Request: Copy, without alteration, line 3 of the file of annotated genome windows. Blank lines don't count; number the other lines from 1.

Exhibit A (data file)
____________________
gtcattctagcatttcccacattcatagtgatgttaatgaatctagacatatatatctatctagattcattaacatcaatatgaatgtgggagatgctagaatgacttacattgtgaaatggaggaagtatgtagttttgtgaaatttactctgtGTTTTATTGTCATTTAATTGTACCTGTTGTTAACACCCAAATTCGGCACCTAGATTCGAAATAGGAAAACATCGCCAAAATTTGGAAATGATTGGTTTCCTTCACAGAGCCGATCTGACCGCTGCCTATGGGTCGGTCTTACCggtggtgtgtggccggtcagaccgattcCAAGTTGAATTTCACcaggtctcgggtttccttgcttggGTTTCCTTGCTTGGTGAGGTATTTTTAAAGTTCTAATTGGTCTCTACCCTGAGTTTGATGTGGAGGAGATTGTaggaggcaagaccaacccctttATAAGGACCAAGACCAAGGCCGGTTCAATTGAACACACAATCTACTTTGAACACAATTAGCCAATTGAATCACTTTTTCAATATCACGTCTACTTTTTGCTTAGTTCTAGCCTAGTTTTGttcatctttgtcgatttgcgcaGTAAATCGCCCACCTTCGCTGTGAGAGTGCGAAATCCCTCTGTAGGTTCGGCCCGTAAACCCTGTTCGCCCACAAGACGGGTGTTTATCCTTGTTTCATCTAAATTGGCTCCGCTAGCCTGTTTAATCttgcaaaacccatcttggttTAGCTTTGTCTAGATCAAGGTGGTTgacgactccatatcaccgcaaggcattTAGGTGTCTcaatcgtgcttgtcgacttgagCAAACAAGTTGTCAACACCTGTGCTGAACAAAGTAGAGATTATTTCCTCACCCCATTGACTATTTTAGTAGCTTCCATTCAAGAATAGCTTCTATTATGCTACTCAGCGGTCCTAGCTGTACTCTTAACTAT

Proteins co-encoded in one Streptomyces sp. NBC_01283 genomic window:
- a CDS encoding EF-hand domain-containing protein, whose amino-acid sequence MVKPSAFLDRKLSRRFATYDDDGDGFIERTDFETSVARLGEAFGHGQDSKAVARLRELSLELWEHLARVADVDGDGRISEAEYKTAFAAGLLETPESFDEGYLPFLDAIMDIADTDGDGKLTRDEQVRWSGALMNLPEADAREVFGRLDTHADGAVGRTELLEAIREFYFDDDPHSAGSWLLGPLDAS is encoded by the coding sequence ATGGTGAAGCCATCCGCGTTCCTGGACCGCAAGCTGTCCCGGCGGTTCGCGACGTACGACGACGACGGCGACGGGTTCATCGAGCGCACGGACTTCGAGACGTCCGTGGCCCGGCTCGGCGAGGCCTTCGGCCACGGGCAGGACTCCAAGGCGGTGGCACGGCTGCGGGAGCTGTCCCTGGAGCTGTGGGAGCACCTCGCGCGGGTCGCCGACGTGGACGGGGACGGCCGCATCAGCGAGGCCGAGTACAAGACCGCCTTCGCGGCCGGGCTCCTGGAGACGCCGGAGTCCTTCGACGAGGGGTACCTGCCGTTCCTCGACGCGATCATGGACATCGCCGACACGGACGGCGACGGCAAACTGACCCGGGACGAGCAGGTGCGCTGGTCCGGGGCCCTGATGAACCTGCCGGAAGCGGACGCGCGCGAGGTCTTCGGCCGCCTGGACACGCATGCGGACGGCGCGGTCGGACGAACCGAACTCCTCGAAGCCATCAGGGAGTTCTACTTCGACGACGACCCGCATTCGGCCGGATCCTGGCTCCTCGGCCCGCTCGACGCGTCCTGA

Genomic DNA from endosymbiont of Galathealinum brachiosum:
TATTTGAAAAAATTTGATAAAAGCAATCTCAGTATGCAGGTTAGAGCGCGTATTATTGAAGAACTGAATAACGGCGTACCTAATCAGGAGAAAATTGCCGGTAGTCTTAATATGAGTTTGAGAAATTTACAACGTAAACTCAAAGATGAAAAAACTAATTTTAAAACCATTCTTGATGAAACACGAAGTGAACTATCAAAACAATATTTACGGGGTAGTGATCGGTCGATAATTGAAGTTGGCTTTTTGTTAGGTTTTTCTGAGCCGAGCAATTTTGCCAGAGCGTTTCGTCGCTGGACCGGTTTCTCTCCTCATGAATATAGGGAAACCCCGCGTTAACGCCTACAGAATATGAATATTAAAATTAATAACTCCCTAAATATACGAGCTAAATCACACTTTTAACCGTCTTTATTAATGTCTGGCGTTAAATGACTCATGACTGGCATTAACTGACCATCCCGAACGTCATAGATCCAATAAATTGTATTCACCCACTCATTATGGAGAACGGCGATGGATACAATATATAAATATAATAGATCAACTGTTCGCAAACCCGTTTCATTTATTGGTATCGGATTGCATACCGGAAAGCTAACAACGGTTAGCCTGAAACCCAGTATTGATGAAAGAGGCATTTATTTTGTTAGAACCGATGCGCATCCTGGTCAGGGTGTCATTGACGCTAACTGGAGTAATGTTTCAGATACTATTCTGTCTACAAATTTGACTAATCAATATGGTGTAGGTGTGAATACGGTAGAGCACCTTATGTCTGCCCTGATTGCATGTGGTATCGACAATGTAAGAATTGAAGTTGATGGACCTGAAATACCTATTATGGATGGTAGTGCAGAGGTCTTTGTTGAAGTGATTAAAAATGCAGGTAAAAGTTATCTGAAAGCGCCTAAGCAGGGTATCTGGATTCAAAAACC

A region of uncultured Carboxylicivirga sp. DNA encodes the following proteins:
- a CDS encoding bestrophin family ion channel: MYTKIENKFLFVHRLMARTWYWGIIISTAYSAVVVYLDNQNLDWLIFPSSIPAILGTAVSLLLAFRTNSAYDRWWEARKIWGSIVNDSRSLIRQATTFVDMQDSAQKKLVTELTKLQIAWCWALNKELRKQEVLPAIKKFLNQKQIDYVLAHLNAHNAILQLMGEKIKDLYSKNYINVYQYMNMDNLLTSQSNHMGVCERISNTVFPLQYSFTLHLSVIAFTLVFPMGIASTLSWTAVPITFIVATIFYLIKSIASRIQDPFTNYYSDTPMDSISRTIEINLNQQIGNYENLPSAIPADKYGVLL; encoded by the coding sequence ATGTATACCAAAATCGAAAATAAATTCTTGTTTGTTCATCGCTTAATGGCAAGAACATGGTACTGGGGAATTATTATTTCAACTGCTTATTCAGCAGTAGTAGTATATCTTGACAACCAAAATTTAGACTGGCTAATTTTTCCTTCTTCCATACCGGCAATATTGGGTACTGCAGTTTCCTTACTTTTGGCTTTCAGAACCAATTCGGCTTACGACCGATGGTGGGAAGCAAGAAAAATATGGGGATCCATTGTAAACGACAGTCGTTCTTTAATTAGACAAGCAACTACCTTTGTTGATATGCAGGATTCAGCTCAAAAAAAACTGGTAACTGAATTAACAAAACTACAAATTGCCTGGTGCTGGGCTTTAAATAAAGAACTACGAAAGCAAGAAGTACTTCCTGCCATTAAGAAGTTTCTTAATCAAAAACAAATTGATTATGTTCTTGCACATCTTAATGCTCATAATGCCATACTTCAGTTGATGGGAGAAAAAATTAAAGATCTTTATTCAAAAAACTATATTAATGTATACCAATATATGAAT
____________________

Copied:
- a CDS encoding EF-hand domain-containing protein, whose amino-acid sequence MVKPSAFLDRKLSRRFATYDDDGDGFIERTDFETSVARLGEAFGHGQDSKAVARLRELSLELWEHLARVADVDGDGRISEAEYKTAFAAGLLETPESFDEGYLPFLDAIMDIADTDGDGKLTRDEQVRWSGALMNLPEADAREVFGRLDTHADGAVGRTELLEAIREFYFDDDPHSAGSWLLGPLDAS is encoded by the coding sequence ATGGTGAAGCCATCCGCGTTCCTGGACCGCAAGCTGTCCCGGCGGTTCGCGACGTACGACGACGACGGCGACGGGTTCATCGAGCGCACGGACTTCGAGACGTCCGTGGCCCGGCTCGGCGAGGCCTTCGGCCACGGGCAGGACTCCAAGGCGGTGGCACGGCTGCGGGAGCTGTCCCTGGAGCTGTGGGAGCACCTCGCGCGGGTCGCCGACGTGGACGGGGACGGCCGCATCAGCGAGGCCGAGTACAAGACCGCCTTCGCGGCCGGGCTCCTGGAGACGCCGGAGTCCTTCGACGAGGGGTACCTGCCGTTCCTCGACGCGATCATGGACATCGCCGACACGGACGGCGACGGCAAACTGACCCGGGACGAGCAGGTGCGCTGGTCCGGGGCCCTGATGAACCTGCCGGAAGCGGACGCGCGCGAGGTCTTCGGCCGCCTGGACACGCATGCGGACGGCGCGGTCGGACGAACCGAACTCCTCGAAGCCATCAGGGAGTTCTACTTCGACGACGACCCGCATTCGGCCGGATCCTGGCTCCTCGGCCCGCTCGACGCGTCCTGA